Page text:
Weekly output: mobile mergers, future of music, Google+ image recognition, Mavericks Mail, Yahoo security

If I didn’t have a calendar to tell me November had arrived, the recent acceleration in the frequency of CES PR pitches would clue me in almost as well.

10/29/2013: M&As: Industry Pulse Check, Enterprise Mobile Hub

I returned to my occasional role as Twitter-chat host for IDG Enterprise’s site for this discussion of the upsides and downsides of mergers in the wireless industry.

10/30/2013: Streaming, Selling Scarcity And Other Ways To Remix the Music Business, Disruptive Competition Project

My recap of the discussions at this year’s Future of Music Summit spotlighted some enlightening data about where musicians make they money these days and conflicting views on the potential of streaming-music services such as Spotify. I left the conference thinking, once again, that more journalists should pay attention to indie artists’ attempts to find a more solid economic footing–our business-model issues are not too different, even if we’re a lot less cool.

Google+ image-recognition post11/1/2013: Google+ Gambles on Image Recognition, Discovery News

My final post at Discovery (see yesterday’s post for more about that), had a little fun with Google+ image recognition’s performance in some sample searches of the photos I’ve been uploading from various mobile devices since G+’s debut. If only the screengrabs I took to illustrate this were not so unavoidably boring…

11/3/2013: How to fix Mail glitches in Mavericks, USA Today

My editor said my first draft of this column was a little in the weeds, and she was right: The issue here isn’t just Apple’s Mail app reacting badly when asked to sync with Gmail, it’s Apple’s failure to give users a heads-up about the change or explain it later on. As you can see in the comments, I goofed about the price of Mailplane–it’s $24.95 instead of free–so we’ll get that bit corrected.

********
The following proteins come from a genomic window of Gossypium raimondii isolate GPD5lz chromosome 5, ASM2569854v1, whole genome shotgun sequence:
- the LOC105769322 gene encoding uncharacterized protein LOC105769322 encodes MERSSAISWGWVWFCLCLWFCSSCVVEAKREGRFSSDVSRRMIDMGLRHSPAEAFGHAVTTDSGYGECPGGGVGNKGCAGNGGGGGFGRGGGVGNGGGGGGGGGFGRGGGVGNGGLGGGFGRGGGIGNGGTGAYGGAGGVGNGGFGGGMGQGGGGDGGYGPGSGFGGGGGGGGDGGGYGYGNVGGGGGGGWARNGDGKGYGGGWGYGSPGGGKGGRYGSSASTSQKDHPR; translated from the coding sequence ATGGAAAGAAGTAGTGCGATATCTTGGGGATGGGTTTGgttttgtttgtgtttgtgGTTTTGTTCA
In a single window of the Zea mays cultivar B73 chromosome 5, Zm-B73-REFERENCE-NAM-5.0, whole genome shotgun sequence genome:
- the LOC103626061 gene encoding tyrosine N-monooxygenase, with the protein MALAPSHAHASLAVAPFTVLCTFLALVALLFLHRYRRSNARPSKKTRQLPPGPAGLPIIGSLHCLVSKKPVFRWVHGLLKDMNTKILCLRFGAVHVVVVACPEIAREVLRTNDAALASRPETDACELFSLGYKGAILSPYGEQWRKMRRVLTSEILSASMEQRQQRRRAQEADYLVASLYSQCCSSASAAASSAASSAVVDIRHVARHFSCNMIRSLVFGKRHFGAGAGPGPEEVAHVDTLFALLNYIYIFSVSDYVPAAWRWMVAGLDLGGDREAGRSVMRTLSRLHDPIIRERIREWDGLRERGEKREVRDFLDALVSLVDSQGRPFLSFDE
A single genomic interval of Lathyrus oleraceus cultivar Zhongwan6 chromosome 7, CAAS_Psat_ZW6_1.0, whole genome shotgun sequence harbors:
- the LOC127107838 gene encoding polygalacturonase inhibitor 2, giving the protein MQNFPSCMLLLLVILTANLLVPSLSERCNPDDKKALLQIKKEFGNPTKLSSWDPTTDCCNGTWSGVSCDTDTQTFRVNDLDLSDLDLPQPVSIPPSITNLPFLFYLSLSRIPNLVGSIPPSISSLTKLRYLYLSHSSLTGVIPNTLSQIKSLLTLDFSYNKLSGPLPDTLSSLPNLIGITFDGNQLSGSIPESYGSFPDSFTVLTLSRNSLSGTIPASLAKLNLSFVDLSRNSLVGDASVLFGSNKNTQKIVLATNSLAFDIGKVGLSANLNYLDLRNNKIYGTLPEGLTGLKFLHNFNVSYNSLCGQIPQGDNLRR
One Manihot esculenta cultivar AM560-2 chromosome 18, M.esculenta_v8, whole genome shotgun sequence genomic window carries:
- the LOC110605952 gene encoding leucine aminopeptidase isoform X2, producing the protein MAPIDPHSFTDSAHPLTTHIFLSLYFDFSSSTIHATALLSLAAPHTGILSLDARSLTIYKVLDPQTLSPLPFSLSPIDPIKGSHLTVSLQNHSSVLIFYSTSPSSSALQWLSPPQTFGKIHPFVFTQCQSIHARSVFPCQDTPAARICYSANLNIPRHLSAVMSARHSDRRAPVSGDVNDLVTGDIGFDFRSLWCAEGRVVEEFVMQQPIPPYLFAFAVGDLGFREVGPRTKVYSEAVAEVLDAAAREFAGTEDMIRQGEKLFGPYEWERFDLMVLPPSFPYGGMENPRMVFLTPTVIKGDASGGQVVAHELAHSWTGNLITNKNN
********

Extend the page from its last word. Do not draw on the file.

On Sulia, I applauded the maturity of iPad users who didn’t mob Apple’s stores to buy the new iPad Air, voiced a similar skepticism about the need to trade in my Nexus 4 phone for the new Nexus 5, predicted some awkwardness in Twitter’s automatically displaying many shared images and complimented Spotify and services like it for being a much easier way to discover the Velvet Underground (RIP, Lou Reed) than radio.

Weekly output: RapidShare, tech policy, e-mail privacy, Windows 8

There’s a new client in my list this week: a blog called the Disruptive Competition Project, set up this summer by the Computer & Communications Industry Association. (Back then, GigaOM and Techdirt separately noted its launch in the context of other attempts to connect the tech industry to Washington.) I’m going to be writing a couple of posts a week there about various aspects of tech policy through at least the end of the year.

11/13/2012: In Conversation: Daniel Raimer of RapidShare, Future of Music Summit

I’ve been going to and occasionally speaking at the Future of Music Coalition’s annual summits since their debut in 2001. This year, I got a chance to interview the chief legal officer of the Swiss data-locker service RapidShare–a company that has gotten a lot of heat for enabling copyright infringement but says it’s working to stop people from employing it for that purpose. I had to condense my questions after Raimer took too long with his PowerPoint, but I did hit the points I wanted in the time I had left (beginning at about 13:50 in the clip below).

11/13/2012: Patents, Broadband, Privacy: Now That The Election’s Over, Can We Talk About Tech Policy?, Disruptive Competition Project

Back in 2008, candidates Barack Obama and John McCain put together lengthy, detailed descriptions of their tech-policy goals; this year, Obama and Mitt Romney barely mentioned the subject. This has been bothering me all year (earlier this fall, I unsuccessfully pitched an article along these lines to a couple of sites); in this post, I tried to outline where the absence of a campaign conversation on tech policy leaves us in three key areas.

11/16/2012: How Your Secret E-Mail Can Give You Up, Discovery News

I wrote this in part because e-mail security has been catapulted into the headlines, courtesy of the Petraeus/Broadwell scandal, but also because I thought it was a good idea to remind people that no technology measure can stop the recipient of your message from doing whatever he or she wants with it, while also summing up other risks to your privacy in e-mail. But I should have spelled out how encrypting your e-mail won’t close most of these vulnerabilities (even if most people can’t be bothered to try that).

11/17/2012: How to add a Start menu to Windows 8, USA Today

This is the first Windows-centric piece I’ve written for USAT in a while. It leads off with advice about ways Windows 8 users can either replicate the program-launching functions of the Start menu or outright restore that feature (for what it’s worth, I will see if I can get by with filling out the taskbar with shortcuts to programs), then wraps up with a tip about Win 8’s helpful system-refresh and reset tools.

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